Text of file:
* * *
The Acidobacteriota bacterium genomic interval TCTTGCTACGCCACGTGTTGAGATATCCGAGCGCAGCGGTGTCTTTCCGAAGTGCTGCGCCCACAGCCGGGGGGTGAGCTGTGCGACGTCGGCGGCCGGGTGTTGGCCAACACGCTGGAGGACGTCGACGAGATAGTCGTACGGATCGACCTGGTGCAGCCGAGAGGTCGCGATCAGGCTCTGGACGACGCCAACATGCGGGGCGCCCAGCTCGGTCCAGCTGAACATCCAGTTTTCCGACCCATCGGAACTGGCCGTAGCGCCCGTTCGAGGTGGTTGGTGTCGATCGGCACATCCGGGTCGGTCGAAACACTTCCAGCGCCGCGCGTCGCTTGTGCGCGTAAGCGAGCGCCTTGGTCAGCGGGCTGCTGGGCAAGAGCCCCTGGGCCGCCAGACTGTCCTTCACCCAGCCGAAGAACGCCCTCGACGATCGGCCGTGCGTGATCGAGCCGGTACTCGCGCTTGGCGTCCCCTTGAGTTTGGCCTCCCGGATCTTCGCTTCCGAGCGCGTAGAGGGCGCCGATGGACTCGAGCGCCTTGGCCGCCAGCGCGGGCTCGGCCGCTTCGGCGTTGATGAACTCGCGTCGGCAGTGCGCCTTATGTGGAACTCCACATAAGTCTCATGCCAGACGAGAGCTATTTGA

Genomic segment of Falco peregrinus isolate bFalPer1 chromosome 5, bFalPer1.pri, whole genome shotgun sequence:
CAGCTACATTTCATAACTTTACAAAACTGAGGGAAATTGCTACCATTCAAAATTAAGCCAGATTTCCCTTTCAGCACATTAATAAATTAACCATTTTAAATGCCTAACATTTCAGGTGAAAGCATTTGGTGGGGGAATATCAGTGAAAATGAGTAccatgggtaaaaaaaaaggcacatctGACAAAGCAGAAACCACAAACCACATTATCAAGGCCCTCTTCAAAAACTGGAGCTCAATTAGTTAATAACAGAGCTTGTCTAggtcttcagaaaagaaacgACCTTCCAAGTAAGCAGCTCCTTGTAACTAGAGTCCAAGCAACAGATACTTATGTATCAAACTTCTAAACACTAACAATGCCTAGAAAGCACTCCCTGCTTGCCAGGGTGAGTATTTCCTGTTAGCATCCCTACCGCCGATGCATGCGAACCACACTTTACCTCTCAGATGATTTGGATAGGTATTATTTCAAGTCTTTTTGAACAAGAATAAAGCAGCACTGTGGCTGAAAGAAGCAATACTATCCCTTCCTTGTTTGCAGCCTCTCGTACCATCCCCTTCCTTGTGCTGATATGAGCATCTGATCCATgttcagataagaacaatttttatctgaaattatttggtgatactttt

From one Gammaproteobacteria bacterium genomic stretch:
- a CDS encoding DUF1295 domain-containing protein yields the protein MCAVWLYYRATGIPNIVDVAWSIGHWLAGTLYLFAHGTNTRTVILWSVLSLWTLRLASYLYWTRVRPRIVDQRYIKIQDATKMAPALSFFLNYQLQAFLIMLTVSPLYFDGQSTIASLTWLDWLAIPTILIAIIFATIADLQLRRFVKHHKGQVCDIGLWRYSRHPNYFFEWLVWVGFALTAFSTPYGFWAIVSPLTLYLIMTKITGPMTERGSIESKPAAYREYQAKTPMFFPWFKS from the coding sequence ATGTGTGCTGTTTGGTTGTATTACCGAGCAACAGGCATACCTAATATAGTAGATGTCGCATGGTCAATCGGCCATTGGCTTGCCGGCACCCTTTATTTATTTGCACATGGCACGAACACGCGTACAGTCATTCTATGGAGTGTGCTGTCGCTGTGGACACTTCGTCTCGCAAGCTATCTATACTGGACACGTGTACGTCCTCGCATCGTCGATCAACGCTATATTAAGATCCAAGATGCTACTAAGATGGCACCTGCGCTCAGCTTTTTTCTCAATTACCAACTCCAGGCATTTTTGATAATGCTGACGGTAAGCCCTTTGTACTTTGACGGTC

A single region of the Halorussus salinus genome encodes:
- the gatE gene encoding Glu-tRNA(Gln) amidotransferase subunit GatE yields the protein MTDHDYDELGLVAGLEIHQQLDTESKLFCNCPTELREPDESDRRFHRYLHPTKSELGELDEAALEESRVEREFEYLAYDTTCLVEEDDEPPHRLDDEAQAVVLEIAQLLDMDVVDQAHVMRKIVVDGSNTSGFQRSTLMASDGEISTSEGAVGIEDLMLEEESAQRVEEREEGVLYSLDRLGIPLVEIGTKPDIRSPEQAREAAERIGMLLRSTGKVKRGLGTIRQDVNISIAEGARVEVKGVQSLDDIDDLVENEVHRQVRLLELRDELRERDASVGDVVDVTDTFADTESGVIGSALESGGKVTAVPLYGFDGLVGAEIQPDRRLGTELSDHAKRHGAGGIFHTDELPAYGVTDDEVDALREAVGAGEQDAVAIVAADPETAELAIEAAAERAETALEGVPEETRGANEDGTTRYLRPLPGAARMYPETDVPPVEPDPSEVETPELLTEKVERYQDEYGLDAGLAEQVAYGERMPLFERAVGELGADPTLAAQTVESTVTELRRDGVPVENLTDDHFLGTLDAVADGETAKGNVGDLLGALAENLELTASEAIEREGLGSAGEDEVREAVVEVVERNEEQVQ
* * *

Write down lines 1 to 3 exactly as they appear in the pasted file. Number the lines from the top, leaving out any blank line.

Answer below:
The Acidobacteriota bacterium genomic interval TCTTGCTACGCCACGTGTTGAGATATCCGAGCGCAGCGGTGTCTTTCCGAAGTGCTGCGCCCACAGCCGGGGGGTGAGCTGTGCGACGTCGGCGGCCGGGTGTTGGCCAACACGCTGGAGGACGTCGACGAGATAGTCGTACGGATCGACCTGGTGCAGCCGAGAGGTCGCGATCAGGCTCTGGACGACGCCAACATGCGGGGCGCCCAGCTCGGTCCAGCTGAACATCCAGTTTTCCGACCCATCGGAACTGGCCGTAGCGCCCGTTCGAGGTGGTTGGTGTCGATCGGCACATCCGGGTCGGTCGAAACACTTCCAGCGCCGCGCGTCGCTTGTGCGCGTAAGCGAGCGCCTTGGTCAGCGGGCTGCTGGGCAAGAGCCCCTGGGCCGCCAGACTGTCCTTCACCCAGCCGAAGAACGCCCTCGACGATCGGCCGTGCGTGATCGAGCCGGTACTCGCGCTTGGCGTCCCCTTGAGTTTGGCCTCCCGGATCTTCGCTTCCGAGCGCGTAGAGGGCGCCGATGGACTCGAGCGCCTTGGCCGCCAGCGCGGGCTCGGCCGCTTCGGCGTTGATGAACTCGCGTCGGCAGTGCGCCTTATGTGGAACTCCACATAAGTCTCATGCCAGACGAGAGCTATTTGA

Genomic segment of Falco peregrinus isolate bFalPer1 chromosome 5, bFalPer1.pri, whole genome shotgun sequence:
CAGCTACATTTCATAACTTTACAAAACTGAGGGAAATTGCTACCATTCAAAATTAAGCCAGATTTCCCTTTCAGCACATTAATAAATTAACCATTTTAAATGCCTAACATTTCAGGTGAAAGCATTTGGTGGGGGAATATCAGTGAAAATGAGTAccatgggtaaaaaaaaaggcacatctGACAAAGCAGAAACCACAAACCACATTATCAAGGCCCTCTTCAAAAACTGGAGCTCAATTAGTTAATAACAGAGCTTGTCTAggtcttcagaaaagaaacgACCTTCCAAGTAAGCAGCTCCTTGTAACTAGAGTCCAAGCAACAGATACTTATGTATCAAACTTCTAAACACTAACAATGCCTAGAAAGCACTCCCTGCTTGCCAGGGTGAGTATTTCCTGTTAGCATCCCTACCGCCGATGCATGCGAACCACACTTTACCTCTCAGATGATTTGGATAGGTATTATTTCAAGTCTTTTTGAACAAGAATAAAGCAGCACTGTGGCTGAAAGAAGCAATACTATCCCTTCCTTGTTTGCAGCCTCTCGTACCATCCCCTTCCTTGTGCTGATATGAGCATCTGATCCATgttcagataagaacaatttttatctgaaattatttggtgatactttt